Revisiting notes by ESPN NFL Insider Field Yates, originally posted in 2012, on how teams scout for players at each position, focusing on off-the-line linebackers:
DESIRED TRAITS: It starts with football intelligence, communication skills and tackling ability. An off-the-line linebacker must be entirely in tune with the defensive calls, understand the scheme around him, and be able to dissect the offense’s plan as it evolves as he is often tapped to lead the huddle.
Linebackers who align off the line of scrimmage generally must be more adept at moving sideline to sideline, showing range and lateral ability. This involves the ability to open hips, run sideways, and at times side-shuffling while engaged in a block. The ability to string plays outside and close the gap on perimeter runs is paramount.
Furthermore, some of the other critical traits to look for in any off-the-line linebacker are the ability to wrap, fit and drive through tackles. It must be determined how much of an anchor the has; can he engage a blocker, not give ground and shed the blocker in order to make a tackle?
The old-school off-the-line linebacker who fits in a 3-4 defense is usually strong in this area. That player is charged with taking on blocks, stacking and shedding, and freeing up space for over-the-top tacklers to operate (e.g. Brandon Spikes).
But with defenses finding themselves in sub packages at increasing rates in recent years, inside linebackers in the 3-4 have seen their value drop a bit because they often are viewed as a liability in pass coverage.
All linebackers are responsible to play pass coverage, but off-the-line linebackers need to have both reactive athleticism to match receivers in man coverage, and instincts and smarts to play zone. Playing man involves the ability to work backward, an understanding of leverage, and the physicality to jam at the line of scrimmage. Zone play involves finding his spot, keeping leverage on the quarterback, and having the anticipation skills to drive on the ball.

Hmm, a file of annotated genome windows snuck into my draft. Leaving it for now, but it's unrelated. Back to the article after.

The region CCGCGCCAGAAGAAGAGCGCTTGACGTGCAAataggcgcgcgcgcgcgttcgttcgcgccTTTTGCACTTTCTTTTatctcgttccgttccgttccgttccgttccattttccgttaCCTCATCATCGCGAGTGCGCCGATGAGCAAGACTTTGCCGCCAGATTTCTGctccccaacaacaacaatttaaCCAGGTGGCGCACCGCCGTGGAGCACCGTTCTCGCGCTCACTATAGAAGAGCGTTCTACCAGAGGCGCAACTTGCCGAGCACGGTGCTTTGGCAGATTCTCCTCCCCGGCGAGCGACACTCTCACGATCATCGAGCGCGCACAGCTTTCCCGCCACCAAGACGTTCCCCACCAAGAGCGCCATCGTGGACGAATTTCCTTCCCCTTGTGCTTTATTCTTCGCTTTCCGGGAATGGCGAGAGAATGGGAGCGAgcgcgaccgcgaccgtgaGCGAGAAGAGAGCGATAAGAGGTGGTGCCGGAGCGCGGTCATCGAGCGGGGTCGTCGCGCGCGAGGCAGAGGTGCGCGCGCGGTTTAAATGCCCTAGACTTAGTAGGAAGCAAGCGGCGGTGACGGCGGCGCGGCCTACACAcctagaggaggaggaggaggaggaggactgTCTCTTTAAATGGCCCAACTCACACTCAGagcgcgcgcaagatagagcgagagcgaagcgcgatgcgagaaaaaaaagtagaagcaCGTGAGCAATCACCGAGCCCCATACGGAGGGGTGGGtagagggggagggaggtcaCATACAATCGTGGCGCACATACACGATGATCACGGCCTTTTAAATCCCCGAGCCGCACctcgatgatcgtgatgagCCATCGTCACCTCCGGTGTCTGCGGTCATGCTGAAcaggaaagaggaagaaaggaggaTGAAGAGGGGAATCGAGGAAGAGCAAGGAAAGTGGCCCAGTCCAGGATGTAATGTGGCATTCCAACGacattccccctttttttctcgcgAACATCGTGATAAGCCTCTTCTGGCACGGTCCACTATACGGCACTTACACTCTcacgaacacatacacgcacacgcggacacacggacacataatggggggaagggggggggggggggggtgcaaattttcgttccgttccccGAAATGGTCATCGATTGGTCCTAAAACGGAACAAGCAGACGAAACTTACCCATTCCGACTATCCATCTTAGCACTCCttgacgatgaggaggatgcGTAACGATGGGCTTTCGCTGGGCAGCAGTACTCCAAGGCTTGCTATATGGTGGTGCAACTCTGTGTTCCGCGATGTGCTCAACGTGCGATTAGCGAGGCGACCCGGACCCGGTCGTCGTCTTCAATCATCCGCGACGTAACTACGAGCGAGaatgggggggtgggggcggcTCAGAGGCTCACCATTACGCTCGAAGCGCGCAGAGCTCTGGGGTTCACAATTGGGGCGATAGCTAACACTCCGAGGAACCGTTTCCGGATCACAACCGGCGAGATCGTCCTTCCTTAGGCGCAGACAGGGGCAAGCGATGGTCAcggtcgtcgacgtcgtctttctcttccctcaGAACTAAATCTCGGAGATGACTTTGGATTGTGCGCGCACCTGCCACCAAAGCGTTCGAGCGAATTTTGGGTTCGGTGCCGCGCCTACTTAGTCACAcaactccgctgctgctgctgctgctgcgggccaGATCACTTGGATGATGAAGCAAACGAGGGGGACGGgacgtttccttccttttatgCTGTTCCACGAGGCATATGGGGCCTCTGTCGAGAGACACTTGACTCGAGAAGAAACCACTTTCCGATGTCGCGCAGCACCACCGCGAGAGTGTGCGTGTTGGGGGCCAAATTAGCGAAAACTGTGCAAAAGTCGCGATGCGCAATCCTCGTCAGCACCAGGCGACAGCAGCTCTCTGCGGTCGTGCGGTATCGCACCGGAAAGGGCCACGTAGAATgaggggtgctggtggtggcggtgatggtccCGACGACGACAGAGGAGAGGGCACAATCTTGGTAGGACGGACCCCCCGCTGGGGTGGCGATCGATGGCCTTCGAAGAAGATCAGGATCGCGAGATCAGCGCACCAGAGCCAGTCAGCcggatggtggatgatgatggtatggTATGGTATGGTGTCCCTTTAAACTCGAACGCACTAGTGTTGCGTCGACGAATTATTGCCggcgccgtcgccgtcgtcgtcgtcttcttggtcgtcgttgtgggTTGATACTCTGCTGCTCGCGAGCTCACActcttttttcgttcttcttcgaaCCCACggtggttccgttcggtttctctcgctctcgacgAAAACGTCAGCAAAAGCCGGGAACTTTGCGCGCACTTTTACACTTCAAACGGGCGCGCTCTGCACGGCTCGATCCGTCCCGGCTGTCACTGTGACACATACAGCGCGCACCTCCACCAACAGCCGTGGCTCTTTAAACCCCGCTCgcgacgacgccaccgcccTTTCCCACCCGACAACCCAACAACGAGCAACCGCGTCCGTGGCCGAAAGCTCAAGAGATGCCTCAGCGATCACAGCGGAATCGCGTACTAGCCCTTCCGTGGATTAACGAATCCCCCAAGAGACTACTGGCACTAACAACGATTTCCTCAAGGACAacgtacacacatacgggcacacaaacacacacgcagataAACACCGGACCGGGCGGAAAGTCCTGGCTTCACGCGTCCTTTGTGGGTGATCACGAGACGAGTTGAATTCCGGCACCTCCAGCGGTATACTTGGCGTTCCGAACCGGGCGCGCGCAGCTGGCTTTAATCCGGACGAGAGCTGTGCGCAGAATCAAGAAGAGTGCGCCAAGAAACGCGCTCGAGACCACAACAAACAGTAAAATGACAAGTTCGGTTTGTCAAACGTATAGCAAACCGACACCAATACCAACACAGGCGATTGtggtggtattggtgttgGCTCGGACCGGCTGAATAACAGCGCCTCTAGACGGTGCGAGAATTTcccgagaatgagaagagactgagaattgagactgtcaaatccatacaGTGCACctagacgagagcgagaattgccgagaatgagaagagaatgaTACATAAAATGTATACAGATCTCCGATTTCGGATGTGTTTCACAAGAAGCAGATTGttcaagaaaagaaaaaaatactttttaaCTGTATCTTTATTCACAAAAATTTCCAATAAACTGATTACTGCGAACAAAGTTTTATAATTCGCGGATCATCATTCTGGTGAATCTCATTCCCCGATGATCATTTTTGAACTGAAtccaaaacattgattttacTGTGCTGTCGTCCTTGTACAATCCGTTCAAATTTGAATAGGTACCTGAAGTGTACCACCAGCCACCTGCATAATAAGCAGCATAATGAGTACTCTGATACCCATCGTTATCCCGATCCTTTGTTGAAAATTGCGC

Off-the-line linebackers in particular need to be fast, as their duties will often involve working from the far side of the field right into the thick of the action. An inability to be a factor on a slow-developing play away from his alignment will render that player ineffective.
SPECIAL TEAMS ANGLE: Linebackers are accountable to be core special teams players, with the toughness, speed, instincts and tackling ability to stand out in the kicking game.
PATRIOTS TAKE: The New England Patriots have two of the NFL's better players at the position in Jamie Collins and Dont'a Hightower. Five-year veteran Jonathan Freeny is currently projected as a the No. 3 option, while free-agent signing Shea McClellin, who received the majority of his work in spring practices as an on-the-line defensive end, could factor into that top mix as well. Meanwhile, veteran Rob Ninkovich, who has the smarts and versatility to play off the line, received some reps in spring practices, which might have just been contingency planning. Sixth-round draft choice Kamu Grugier-Hill, who is a hybrid linebacker/safety, projects to a core special-teams role, while Kevin Snyder, Rufus Johnson, core special-teamer Ramon Humber and sixth-round pick Elandon Roberts will vie for back-end roster spots.